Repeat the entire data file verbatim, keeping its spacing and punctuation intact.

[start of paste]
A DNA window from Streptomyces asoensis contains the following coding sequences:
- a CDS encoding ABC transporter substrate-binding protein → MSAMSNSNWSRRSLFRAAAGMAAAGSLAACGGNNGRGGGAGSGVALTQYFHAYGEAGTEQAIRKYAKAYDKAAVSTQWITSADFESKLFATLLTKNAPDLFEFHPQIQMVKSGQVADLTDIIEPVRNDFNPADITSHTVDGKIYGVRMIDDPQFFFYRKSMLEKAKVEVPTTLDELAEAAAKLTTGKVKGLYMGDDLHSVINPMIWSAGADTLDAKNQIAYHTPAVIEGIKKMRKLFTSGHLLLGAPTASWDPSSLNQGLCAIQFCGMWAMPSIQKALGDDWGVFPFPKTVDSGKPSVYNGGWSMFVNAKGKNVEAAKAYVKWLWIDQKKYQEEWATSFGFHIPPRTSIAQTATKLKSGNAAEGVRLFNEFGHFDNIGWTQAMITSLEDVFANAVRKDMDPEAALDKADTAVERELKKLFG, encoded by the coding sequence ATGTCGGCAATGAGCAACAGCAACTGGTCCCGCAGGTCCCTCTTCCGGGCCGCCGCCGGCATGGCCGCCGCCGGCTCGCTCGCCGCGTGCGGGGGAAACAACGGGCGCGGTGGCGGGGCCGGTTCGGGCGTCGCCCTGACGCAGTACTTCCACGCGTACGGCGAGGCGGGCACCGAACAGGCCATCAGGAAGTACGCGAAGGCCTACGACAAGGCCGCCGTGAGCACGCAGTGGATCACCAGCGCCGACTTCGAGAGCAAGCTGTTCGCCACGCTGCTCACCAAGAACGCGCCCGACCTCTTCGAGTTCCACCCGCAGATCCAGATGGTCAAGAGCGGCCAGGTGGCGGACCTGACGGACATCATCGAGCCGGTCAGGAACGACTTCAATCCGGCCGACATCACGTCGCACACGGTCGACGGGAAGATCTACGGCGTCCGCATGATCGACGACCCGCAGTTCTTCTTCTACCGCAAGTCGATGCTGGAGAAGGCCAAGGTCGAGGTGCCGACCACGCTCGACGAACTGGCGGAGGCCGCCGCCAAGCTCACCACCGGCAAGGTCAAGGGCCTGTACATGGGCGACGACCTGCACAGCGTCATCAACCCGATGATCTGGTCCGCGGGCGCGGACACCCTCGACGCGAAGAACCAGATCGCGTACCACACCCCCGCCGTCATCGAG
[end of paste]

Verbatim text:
A DNA window from Streptomyces asoensis contains the following coding sequences:
- a CDS encoding ABC transporter substrate-binding protein → MSAMSNSNWSRRSLFRAAAGMAAAGSLAACGGNNGRGGGAGSGVALTQYFHAYGEAGTEQAIRKYAKAYDKAAVSTQWITSADFESKLFATLLTKNAPDLFEFHPQIQMVKSGQVADLTDIIEPVRNDFNPADITSHTVDGKIYGVRMIDDPQFFFYRKSMLEKAKVEVPTTLDELAEAAAKLTTGKVKGLYMGDDLHSVINPMIWSAGADTLDAKNQIAYHTPAVIEGIKKMRKLFTSGHLLLGAPTASWDPSSLNQGLCAIQFCGMWAMPSIQKALGDDWGVFPFPKTVDSGKPSVYNGGWSMFVNAKGKNVEAAKAYVKWLWIDQKKYQEEWATSFGFHIPPRTSIAQTATKLKSGNAAEGVRLFNEFGHFDNIGWTQAMITSLEDVFANAVRKDMDPEAALDKADTAVERELKKLFG, encoded by the coding sequence ATGTCGGCAATGAGCAACAGCAACTGGTCCCGCAGGTCCCTCTTCCGGGCCGCCGCCGGCATGGCCGCCGCCGGCTCGCTCGCCGCGTGCGGGGGAAACAACGGGCGCGGTGGCGGGGCCGGTTCGGGCGTCGCCCTGACGCAGTACTTCCACGCGTACGGCGAGGCGGGCACCGAACAGGCCATCAGGAAGTACGCGAAGGCCTACGACAAGGCCGCCGTGAGCACGCAGTGGATCACCAGCGCCGACTTCGAGAGCAAGCTGTTCGCCACGCTGCTCACCAAGAACGCGCCCGACCTCTTCGAGTTCCACCCGCAGATCCAGATGGTCAAGAGCGGCCAGGTGGCGGACCTGACGGACATCATCGAGCCGGTCAGGAACGACTTCAATCCGGCCGACATCACGTCGCACACGGTCGACGGGAAGATCTACGGCGTCCGCATGATCGACGACCCGCAGTTCTTCTTCTACCGCAAGTCGATGCTGGAGAAGGCCAAGGTCGAGGTGCCGACCACGCTCGACGAACTGGCGGAGGCCGCCGCCAAGCTCACCACCGGCAAGGTCAAGGGCCTGTACATGGGCGACGACCTGCACAGCGTCATCAACCCGATGATCTGGTCCGCGGGCGCGGACACCCTCGACGCGAAGAACCAGATCGCGTACCACACCCCCGCCGTCATCGAG